I have my mother’s light eyes, my great grandmother’s round nose, and my grandfather’s gift of gab. From my father, I’ve inherited a neuromuscular disorder called Charcot Marie Tooth disease.
Because of this, I’ve seen the world from a different perspective than most. Since childhood, I have had to be sharply aware of my surroundings. Details such as little grooves in the pavement or uneven bricks on the sidewalk could make the difference between a pleasant outing and a catastrophic fall.
This, along with my unique physicality, evolved into the desire to document the natural variations of the human body. Photography was the obvious medium, and I realized then that I had the perfect subject for my photographic journey, myself. Eventually I began to feel a strong sense of responsibility to bring awareness to the reality of living in an “imperfect” body, and started photographing other subjects as well.
The more interaction I had with the people I photographed, the more my attraction to their differences began to feel clinical and insincere. My original approach felt as though I was viewing them in the way most other people saw them, judging them solely by their appearance. I wanted to break through this boundary and recognize a richer sense of who they were.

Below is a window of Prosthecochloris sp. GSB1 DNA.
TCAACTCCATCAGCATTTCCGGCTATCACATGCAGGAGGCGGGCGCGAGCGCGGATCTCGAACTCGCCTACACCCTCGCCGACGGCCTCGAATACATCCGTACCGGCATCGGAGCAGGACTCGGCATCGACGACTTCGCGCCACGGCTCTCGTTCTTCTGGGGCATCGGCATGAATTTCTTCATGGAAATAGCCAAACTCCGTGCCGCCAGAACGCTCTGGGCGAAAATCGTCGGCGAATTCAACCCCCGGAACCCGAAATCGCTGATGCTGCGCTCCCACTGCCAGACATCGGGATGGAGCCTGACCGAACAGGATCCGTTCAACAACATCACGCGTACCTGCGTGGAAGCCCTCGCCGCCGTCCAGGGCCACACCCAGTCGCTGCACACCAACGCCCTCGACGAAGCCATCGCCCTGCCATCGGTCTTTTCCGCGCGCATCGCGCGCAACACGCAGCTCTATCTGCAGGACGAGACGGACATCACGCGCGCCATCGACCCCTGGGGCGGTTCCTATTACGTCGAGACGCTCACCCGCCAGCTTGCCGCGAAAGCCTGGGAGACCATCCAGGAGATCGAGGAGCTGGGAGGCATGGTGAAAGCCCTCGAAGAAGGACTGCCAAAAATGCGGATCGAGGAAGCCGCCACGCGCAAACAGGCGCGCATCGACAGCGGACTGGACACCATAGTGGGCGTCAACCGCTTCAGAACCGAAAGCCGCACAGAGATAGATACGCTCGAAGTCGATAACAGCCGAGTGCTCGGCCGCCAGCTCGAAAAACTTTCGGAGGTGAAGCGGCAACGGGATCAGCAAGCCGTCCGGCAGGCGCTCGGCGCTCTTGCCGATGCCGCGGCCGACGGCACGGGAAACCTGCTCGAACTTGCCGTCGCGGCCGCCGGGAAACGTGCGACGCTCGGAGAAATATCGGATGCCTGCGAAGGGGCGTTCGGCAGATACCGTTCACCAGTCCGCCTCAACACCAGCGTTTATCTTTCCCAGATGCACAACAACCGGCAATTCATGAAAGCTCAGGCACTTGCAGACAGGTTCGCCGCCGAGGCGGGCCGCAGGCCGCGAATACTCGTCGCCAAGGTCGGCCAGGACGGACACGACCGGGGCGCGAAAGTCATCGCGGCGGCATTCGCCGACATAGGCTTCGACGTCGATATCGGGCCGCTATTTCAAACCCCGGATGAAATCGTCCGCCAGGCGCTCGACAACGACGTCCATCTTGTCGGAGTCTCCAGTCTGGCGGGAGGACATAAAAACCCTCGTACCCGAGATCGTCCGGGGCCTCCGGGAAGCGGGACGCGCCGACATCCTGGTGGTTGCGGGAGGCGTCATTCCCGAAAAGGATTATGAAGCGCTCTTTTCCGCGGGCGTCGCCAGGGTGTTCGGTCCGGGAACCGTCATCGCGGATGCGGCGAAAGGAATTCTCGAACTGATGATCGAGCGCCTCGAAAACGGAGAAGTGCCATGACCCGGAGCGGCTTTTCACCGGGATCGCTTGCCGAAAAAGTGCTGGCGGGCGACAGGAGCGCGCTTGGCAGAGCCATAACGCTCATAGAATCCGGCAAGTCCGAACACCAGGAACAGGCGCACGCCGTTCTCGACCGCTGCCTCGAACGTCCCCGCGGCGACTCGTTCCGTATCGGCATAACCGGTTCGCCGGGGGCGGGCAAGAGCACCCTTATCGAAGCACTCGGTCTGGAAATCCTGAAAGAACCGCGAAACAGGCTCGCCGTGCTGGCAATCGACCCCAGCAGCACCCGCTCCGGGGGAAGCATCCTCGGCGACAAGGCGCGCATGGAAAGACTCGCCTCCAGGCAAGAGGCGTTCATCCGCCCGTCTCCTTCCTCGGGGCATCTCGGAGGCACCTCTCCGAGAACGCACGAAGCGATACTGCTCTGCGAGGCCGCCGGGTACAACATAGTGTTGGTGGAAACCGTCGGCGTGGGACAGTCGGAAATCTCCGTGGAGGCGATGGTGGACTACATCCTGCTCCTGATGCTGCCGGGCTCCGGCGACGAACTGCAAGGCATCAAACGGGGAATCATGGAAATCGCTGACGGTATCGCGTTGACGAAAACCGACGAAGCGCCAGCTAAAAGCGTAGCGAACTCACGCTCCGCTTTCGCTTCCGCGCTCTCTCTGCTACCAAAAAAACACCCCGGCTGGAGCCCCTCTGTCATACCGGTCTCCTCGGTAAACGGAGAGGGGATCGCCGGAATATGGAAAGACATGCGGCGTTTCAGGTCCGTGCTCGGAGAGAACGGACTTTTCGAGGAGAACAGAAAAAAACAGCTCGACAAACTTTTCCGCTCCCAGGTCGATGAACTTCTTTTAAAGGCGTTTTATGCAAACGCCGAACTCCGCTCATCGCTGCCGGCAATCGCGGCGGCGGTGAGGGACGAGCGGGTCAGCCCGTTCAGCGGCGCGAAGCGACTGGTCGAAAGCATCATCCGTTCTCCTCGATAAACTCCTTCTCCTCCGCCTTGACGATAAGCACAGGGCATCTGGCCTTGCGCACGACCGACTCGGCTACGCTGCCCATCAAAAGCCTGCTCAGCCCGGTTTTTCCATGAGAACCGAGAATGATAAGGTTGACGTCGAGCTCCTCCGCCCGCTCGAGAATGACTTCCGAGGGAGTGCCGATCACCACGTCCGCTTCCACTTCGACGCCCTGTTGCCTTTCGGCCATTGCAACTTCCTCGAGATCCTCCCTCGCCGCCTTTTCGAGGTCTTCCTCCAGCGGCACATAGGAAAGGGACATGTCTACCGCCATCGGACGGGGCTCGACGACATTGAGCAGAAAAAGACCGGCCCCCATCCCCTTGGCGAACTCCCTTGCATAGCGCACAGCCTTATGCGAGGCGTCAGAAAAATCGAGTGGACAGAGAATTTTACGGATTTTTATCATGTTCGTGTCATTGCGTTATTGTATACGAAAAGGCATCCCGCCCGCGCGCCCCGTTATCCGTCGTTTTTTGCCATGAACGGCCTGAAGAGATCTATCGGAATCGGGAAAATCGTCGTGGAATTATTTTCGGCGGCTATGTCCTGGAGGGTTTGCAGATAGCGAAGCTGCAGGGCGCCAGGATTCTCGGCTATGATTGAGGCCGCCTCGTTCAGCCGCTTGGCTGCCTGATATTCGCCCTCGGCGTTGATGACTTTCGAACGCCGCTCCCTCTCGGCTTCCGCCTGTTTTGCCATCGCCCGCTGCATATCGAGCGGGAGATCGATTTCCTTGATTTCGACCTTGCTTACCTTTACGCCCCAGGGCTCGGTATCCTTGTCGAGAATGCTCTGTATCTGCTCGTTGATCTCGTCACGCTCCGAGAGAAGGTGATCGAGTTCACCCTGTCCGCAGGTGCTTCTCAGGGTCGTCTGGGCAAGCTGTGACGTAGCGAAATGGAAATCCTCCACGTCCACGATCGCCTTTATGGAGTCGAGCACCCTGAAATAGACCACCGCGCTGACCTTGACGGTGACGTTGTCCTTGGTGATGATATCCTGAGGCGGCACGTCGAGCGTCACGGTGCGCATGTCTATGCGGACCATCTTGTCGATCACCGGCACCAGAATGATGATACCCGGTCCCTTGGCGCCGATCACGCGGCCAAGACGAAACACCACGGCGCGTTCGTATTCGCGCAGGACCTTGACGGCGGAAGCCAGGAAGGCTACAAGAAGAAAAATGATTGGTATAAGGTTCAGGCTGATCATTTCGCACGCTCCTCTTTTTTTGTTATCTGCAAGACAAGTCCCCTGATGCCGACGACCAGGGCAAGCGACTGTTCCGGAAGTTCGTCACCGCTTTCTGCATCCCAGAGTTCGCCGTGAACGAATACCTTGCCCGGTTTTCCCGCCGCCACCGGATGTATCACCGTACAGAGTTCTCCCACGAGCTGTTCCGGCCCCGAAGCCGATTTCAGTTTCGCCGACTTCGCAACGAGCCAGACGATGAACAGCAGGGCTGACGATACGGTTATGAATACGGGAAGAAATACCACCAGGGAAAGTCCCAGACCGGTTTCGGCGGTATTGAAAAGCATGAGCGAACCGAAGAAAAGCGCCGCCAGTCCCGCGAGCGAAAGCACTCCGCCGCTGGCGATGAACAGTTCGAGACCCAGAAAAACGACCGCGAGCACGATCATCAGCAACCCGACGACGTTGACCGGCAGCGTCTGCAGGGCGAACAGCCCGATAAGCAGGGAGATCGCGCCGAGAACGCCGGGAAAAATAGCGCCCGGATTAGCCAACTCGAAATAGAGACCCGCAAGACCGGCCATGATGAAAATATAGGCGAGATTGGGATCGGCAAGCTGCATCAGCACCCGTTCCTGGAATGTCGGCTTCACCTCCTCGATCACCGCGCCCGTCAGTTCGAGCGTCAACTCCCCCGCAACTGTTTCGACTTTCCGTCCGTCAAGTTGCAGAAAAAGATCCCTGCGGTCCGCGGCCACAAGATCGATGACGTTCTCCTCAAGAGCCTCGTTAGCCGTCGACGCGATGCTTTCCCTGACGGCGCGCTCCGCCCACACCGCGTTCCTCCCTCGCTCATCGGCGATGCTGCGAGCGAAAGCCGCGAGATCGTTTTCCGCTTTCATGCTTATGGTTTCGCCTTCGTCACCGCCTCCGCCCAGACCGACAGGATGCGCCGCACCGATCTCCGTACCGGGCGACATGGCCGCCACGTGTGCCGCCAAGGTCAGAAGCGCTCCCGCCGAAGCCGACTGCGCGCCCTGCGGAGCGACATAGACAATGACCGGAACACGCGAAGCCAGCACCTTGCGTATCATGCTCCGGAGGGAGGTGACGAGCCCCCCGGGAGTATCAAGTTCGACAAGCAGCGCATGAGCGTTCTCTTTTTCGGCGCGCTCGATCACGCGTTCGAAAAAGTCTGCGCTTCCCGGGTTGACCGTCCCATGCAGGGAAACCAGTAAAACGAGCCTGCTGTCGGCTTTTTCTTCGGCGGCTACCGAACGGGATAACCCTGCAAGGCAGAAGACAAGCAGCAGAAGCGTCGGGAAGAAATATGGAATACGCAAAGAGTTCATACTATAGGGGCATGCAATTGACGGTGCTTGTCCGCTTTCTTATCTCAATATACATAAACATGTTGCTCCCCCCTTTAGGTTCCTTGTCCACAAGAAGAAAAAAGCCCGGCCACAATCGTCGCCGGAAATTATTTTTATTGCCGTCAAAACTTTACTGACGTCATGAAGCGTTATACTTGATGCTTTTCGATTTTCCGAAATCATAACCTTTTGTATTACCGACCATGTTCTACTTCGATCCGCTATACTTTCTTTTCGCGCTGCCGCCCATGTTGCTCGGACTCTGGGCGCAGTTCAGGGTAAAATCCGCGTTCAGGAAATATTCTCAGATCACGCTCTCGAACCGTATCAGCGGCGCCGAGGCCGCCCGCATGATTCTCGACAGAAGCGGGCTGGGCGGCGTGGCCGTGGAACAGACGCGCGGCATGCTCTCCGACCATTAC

With this project, I not only intended to create portraits of disabled people functioning capably in the world; I also wanted to show their life stories. I went into their homes, met their families, held their possessions and heard their stories of perseverance. My hope was to truly capture their spirit and what it was like for them to go through life in an atypical body. I wanted others to experience their corpoReality.